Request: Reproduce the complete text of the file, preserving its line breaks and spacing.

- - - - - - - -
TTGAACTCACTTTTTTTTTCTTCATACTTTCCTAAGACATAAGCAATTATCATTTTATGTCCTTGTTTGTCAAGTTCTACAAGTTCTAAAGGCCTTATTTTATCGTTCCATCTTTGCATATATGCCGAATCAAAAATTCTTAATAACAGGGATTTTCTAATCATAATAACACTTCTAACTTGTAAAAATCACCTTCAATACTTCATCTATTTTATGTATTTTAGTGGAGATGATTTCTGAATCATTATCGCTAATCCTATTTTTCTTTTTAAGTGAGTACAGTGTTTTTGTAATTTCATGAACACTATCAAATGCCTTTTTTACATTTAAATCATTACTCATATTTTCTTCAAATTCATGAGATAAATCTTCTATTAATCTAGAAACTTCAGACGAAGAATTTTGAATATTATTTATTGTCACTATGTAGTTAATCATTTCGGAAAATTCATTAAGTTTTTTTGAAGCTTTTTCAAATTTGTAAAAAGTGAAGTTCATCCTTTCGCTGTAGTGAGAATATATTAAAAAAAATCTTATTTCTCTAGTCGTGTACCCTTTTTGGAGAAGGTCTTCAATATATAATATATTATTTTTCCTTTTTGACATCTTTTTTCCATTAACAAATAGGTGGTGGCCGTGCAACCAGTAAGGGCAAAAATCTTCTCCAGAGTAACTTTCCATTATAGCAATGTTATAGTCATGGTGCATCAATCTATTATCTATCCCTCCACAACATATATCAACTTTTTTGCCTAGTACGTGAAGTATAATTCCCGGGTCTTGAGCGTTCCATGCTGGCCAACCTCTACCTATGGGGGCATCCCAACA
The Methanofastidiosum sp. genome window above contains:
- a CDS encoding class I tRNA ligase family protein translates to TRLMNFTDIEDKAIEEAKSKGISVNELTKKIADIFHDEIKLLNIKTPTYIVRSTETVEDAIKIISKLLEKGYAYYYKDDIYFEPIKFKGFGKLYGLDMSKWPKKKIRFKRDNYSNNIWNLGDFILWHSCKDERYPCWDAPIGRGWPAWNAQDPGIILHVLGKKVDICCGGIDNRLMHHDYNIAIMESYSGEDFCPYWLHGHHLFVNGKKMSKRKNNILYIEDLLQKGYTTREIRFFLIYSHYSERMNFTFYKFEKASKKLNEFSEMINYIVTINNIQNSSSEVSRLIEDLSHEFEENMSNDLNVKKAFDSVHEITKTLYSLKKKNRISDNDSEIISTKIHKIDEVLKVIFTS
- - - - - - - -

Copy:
TTGAACTCACTTTTTTTTTCTTCATACTTTCCTAAGACATAAGCAATTATCATTTTATGTCCTTGTTTGTCAAGTTCTACAAGTTCTAAAGGCCTTATTTTATCGTTCCATCTTTGCATATATGCCGAATCAAAAATTCTTAATAACAGGGATTTTCTAATCATAATAACACTTCTAACTTGTAAAAATCACCTTCAATACTTCATCTATTTTATGTATTTTAGTGGAGATGATTTCTGAATCATTATCGCTAATCCTATTTTTCTTTTTAAGTGAGTACAGTGTTTTTGTAATTTCATGAACACTATCAAATGCCTTTTTTACATTTAAATCATTACTCATATTTTCTTCAAATTCATGAGATAAATCTTCTATTAATCTAGAAACTTCAGACGAAGAATTTTGAATATTATTTATTGTCACTATGTAGTTAATCATTTCGGAAAATTCATTAAGTTTTTTTGAAGCTTTTTCAAATTTGTAAAAAGTGAAGTTCATCCTTTCGCTGTAGTGAGAATATATTAAAAAAAATCTTATTTCTCTAGTCGTGTACCCTTTTTGGAGAAGGTCTTCAATATATAATATATTATTTTTCCTTTTTGACATCTTTTTTCCATTAACAAATAGGTGGTGGCCGTGCAACCAGTAAGGGCAAAAATCTTCTCCAGAGTAACTTTCCATTATAGCAATGTTATAGTCATGGTGCATCAATCTATTATCTATCCCTCCACAACATATATCAACTTTTTTGCCTAGTACGTGAAGTATAATTCCCGGGTCTTGAGCGTTCCATGCTGGCCAACCTCTACCTATGGGGGCATCCCAACA
The Methanofastidiosum sp. genome window above contains:
- a CDS encoding class I tRNA ligase family protein translates to TRLMNFTDIEDKAIEEAKSKGISVNELTKKIADIFHDEIKLLNIKTPTYIVRSTETVEDAIKIISKLLEKGYAYYYKDDIYFEPIKFKGFGKLYGLDMSKWPKKKIRFKRDNYSNNIWNLGDFILWHSCKDERYPCWDAPIGRGWPAWNAQDPGIILHVLGKKVDICCGGIDNRLMHHDYNIAIMESYSGEDFCPYWLHGHHLFVNGKKMSKRKNNILYIEDLLQKGYTTREIRFFLIYSHYSERMNFTFYKFEKASKKLNEFSEMINYIVTINNIQNSSSEVSRLIEDLSHEFEENMSNDLNVKKAFDSVHEITKTLYSLKKKNRISDNDSEIISTKIHKIDEVLKVIFTS